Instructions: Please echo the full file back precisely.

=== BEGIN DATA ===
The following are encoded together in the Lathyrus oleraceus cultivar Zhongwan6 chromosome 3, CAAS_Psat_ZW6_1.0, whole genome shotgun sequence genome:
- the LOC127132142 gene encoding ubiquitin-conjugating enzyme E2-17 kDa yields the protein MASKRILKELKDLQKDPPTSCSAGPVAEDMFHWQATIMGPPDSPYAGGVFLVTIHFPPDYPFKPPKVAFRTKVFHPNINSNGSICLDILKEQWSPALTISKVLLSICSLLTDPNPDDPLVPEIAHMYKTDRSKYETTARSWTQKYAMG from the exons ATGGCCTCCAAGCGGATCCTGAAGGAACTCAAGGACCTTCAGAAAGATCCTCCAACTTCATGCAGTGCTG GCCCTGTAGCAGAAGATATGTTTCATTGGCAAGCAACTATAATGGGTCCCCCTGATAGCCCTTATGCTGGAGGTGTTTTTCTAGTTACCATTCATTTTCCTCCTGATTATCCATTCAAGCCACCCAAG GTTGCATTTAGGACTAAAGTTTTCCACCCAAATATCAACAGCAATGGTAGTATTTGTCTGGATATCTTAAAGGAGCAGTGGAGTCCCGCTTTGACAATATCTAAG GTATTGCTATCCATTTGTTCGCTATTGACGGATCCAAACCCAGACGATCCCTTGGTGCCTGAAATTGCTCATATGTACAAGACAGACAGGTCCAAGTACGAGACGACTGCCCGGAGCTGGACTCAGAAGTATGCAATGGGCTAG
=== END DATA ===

The following are encoded together in the Lathyrus oleraceus cultivar Zhongwan6 chromosome 3, CAAS_Psat_ZW6_1.0, whole genome shotgun sequence genome:
- the LOC127132142 gene encoding ubiquitin-conjugating enzyme E2-17 kDa yields the protein MASKRILKELKDLQKDPPTSCSAGPVAEDMFHWQATIMGPPDSPYAGGVFLVTIHFPPDYPFKPPKVAFRTKVFHPNINSNGSICLDILKEQWSPALTISKVLLSICSLLTDPNPDDPLVPEIAHMYKTDRSKYETTARSWTQKYAMG from the exons ATGGCCTCCAAGCGGATCCTGAAGGAACTCAAGGACCTTCAGAAAGATCCTCCAACTTCATGCAGTGCTG GCCCTGTAGCAGAAGATATGTTTCATTGGCAAGCAACTATAATGGGTCCCCCTGATAGCCCTTATGCTGGAGGTGTTTTTCTAGTTACCATTCATTTTCCTCCTGATTATCCATTCAAGCCACCCAAG GTTGCATTTAGGACTAAAGTTTTCCACCCAAATATCAACAGCAATGGTAGTATTTGTCTGGATATCTTAAAGGAGCAGTGGAGTCCCGCTTTGACAATATCTAAG GTATTGCTATCCATTTGTTCGCTATTGACGGATCCAAACCCAGACGATCCCTTGGTGCCTGAAATTGCTCATATGTACAAGACAGACAGGTCCAAGTACGAGACGACTGCCCGGAGCTGGACTCAGAAGTATGCAATGGGCTAG